Commentary: Developing a Professionalism and Harassment Policy for Organized Neurosurgery [Comment]
Hippocampal sparing in patients receiving radiosurgery for â‰¥ 25 brain metastases
PURPOSE/OBJECTIVES/OBJECTIVE:To report our dosimetric analysis of the hippocampi (HC) and the incidence of perihippocampal tumor location in patients withâ‰¥25 brain metastases who received stereotactic radiosurgery (SRS) in single or multiple sessions. Materials/Methods Analysis of our prospective registry identified 89 patients treated with SRS for â‰¥ 25 brain metastases. HC avoidance regions (HA-region) were created on treatment planning MRIs by 5mm expansion of HC. Doses from each session were summed to calculate HC dose. The distribution of metastases relative to the HA-region and the HC was analyzed. RESULTS:Median number of tumors irradiated per patient was 33 (range 25-116) in a median of 3 (range1-12) sessions. Median bilateral HC Dmin (D100), D40, D50, Dmax, and Dmean (Gy) was 1.88, 3.94, 3.62, 16.6, and 3.97 for all patients, and 1.43, 2.99, 2.88, 5.64, and 3.07 for patients with tumors outside the HA-region. Multivariate linear regression showed that the median HC D40, D50, and Dmin were significantly correlated with the tumor number and tumor volume (p <0.001). Of the total3059 treated tumors,83 (2.7%) were located in the HA-region in 57% evaluable patients; 38 tumors (1.2%) abutted or involved the HC itself. CONCLUSIONS:Hippocampal dose, is higher in patients with tumors in the HA-region; however, even for patients with a high burden of intracranial disease and tumors located in the HA-regions, SRS affords hippocampal sparing. This is particularly relevant in light of our finding of eventual perihippocampal metastases in more than half of our patients.
Stereotactic Radiosurgery for Atypical (World Health Organization II) and Anaplastic (World Health Organization III) Meningiomas: Results From a Multicenter, International Cohort Study
BACKGROUND:Atypical and anaplastic meningiomas have reduced progression-free/overall survival (PFS/OS) compared to benign meningiomas. Stereotactic radiosurgery (SRS) for atypical meningiomas (AMs) and anaplastic meningiomas (malignant meningiomas, MMs) has not been adequately described. OBJECTIVE:To define clinical/radiographic outcomes for patients undergoing SRS for AM/MMs. METHODS:An international, multicenter, retrospective cohort study was performed to define clinical/imaging outcomes for patients receiving SRS for AM/MMs. Tumor progression was assessed with response assessment in neuro-oncology (RANO) criteria. Factors associated with PFS/OS were assessed using Kaplan-Meier analysis and a Cox proportional hazards model. RESULTS:A total of 271 patients received SRS for AMs (nÂ =Â 233, 85.9%) or MMs (nÂ =Â 38, 14.0%). Single-fraction SRS was most commonly employed (nÂ =Â 264, 97.4%) with a mean target dose of 14.8 Gy.Â SRSÂ wasÂ used as adjuvant treatment (nÂ =Â 85, 31.4%), salvage therapy (nÂ =Â 182, 67.2%), or primary therapy (1.5%). The 5-yr PFS/OS rate was 33.6% and 77.0%, respectively. Increasing age (hazard ratio (HR)Â =Â 1.01, PÂ <Â .05) and a Ki-67 indexÂ >Â 15% (HRÂ =Â 1.66, PÂ <Â .03) negatively correlated with PFS. MMs (HRÂ =Â 3.21, PÂ <Â .05), increased age (HRÂ =Â 1.04, PÂ =Â .04), and reduced KPS (HRÂ =Â 0.95, PÂ =Â .04) were associated with shortened OS. Adjuvant versus salvage SRS did not impact PFS/OS. A shortened interval between surgery and SRS improved PFS for AMs (HRÂ =Â 0.99, PÂ =Â .02) on subgroup analysis. Radiation necrosis occurred in 34 (12.5%) patients. Five-year rates of repeat surgery/radiation were 33.8% and 60.4%, respectively. CONCLUSION/CONCLUSIONS:AM/MMs remain challenging tumors to treat. Elevated proliferative indices are associated with tumor recurrence, while MMs have worse survival. SRS can control AM/MMs in the short term, but the 5-yr PFS rates are low, underscoring the need for improved treatment options for these patients.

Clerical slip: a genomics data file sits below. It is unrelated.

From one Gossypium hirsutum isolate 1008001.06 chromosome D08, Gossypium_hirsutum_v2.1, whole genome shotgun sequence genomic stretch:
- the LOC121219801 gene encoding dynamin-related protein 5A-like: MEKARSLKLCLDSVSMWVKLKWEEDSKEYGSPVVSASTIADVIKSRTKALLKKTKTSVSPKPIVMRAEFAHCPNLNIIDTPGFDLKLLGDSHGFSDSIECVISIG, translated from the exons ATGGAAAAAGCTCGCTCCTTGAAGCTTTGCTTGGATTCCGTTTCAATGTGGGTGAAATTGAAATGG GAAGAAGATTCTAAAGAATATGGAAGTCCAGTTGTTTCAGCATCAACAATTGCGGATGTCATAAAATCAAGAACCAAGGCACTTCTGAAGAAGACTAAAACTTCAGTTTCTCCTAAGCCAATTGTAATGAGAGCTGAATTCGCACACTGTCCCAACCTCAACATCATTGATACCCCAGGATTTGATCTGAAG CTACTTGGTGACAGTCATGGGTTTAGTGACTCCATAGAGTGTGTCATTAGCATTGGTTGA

Functional connectivity of the default mode, dorsal attention and fronto-parietal executive control networks in glial tumor patients